Coffinfishes are flabby bottom-dwelling fishes that occur in deep waters around the world. They can walk along the seafloor on short leg-like fins. These fish often come up in the nets swollen into a ball. Like the pufferfishes, they can swallow large amounts of water to inflate themselves, presumably making it harder for predators to bite into them. The lateral line system (a series of sensory pores that can detect vibrations and chemicals) is very obvious on their smooth bodies. Coffinfishes have a small lure on their head (like their anglerfish relatives), consisting of a short rod and a small glowing bulb at the tip used to lure its prey. The eyes of the fresh fish are speckled with iridescent green looking like a pair of spectacular opals. Our animals are around 20-30 cm long.
Electric rays (or numbfish) are special rays that have evolved the ability to generate strong electric charges. You have to be very careful handling these rays as they can give off repeated electric shocks of up to several hundred volts. They have special organs on their undersides that build up electrical charge, just like capacitors. The ray uses these shock pulses to stun its prey. You must pick up these rays by the tail to avoid a shock. Electric rays spend most of their time buried under sand or mud, waiting to detect passing prey. This species also occurs in shallower waters over the continental shelf. Our specimen is a mature male at about 60 cm long, but they have been found up to twice this size.
One of the exciting finds in today’s trawl was two male specimens of an undescribed small species of shark. Known as spiked dogfish (genus Squalus), these two animals double the known number of specimens in the world. The largest was around 60 cm long. Research on related dogfish species elsewhere found that they can form large same-sex schools. The fact that we caught two males in a single haul suggests that the net may have skimmed a male aggregation. The long narrow spines on the dorsal fins are characteristic of this species. Some species of dogfish with much thicker spines use the spines to wedge themselves under rock ledges. The long good condition spines in our species suggest a free swimming lifestyle. Poison glands are present at the base of dogfish spines. This new species is only known from this region. According to shark expert, Dr Peter Last of CSIRO, each seamount chain seems to have different groups of these small sharks, New Caledonia, east Australia and New Zealand each have their own groups. These small sharks are highly vulnerable to fishing pressure as they produce very few pups and are probably slow growing. In some areas they are now rare and are considered good indicator species of fishing pressures.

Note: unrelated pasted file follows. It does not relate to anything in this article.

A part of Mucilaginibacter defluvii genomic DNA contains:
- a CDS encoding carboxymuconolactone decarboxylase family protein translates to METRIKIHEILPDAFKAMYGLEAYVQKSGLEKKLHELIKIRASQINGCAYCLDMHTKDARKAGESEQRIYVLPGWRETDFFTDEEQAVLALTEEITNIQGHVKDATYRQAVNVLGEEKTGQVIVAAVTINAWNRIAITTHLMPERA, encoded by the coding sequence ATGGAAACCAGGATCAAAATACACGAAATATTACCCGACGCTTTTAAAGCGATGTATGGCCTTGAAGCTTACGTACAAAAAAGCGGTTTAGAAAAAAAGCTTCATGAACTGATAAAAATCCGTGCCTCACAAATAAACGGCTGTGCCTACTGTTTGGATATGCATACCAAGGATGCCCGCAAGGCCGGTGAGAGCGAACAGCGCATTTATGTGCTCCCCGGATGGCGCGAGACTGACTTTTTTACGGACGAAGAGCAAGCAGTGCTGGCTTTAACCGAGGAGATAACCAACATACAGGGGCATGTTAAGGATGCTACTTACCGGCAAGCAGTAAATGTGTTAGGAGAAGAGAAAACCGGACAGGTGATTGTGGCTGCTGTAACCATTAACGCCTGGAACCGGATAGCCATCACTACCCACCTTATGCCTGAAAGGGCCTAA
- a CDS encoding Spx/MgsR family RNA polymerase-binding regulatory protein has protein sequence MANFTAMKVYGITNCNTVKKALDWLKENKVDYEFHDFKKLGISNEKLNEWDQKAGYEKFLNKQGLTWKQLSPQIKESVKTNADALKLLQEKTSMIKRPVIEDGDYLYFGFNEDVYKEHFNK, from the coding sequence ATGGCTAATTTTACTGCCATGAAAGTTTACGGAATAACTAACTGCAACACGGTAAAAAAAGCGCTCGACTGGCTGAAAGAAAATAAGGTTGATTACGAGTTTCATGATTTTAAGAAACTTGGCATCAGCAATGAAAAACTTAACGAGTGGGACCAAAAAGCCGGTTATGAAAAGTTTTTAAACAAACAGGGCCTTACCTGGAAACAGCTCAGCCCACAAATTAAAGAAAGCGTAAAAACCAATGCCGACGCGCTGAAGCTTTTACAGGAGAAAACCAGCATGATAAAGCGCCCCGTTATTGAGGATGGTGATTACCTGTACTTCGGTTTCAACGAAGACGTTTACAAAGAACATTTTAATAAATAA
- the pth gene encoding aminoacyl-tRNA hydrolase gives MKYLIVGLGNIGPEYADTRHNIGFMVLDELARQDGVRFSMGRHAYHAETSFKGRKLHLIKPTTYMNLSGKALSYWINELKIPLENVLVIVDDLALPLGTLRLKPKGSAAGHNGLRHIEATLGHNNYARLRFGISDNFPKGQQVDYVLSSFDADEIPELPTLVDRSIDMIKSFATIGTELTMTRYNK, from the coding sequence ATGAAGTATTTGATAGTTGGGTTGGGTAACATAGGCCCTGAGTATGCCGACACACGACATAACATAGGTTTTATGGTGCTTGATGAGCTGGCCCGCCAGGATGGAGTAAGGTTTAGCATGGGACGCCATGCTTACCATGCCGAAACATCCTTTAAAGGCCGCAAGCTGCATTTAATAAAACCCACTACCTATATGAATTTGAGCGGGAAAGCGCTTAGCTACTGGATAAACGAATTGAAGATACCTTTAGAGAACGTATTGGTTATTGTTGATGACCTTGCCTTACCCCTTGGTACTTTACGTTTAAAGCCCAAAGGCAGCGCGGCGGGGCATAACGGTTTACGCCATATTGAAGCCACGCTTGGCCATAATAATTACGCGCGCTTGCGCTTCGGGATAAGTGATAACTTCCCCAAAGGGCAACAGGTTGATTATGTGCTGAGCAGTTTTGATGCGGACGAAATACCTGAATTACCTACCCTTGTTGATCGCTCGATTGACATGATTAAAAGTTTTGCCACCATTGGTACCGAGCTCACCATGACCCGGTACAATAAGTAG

Some of the invertebrates captured include long armed crabs (genus Platymaia), a bush of black coral, some squid and a huge soft-bodied red prawn (Plesiopanaeus edwardsianus).
This large deep-sea crab belongs in a group of crabs known as anomurans, which includes the hermit crabs. Some scientists suggest hermit crabs evolved from crabs such as these. It has long protective spikes and large crushing claws, presumably for crushing other crabs and shellfish. It has a soft tail held up under its body, showing its relations to the soft-bodied hermit crabs. Only eight legs are well developed, a small fifth pair is held up with the tail under the body. This specimen is a male, recognised by the genital opening at the base of the last arm pair. Although it looks very bright and colourful to us, the red colour probably helps hide it in the deep sea. In low light levels, red looks black, so it would blend in well in the darkness. Its eyes are very small; in some deep-sea crabs they have lost their eyesight completely.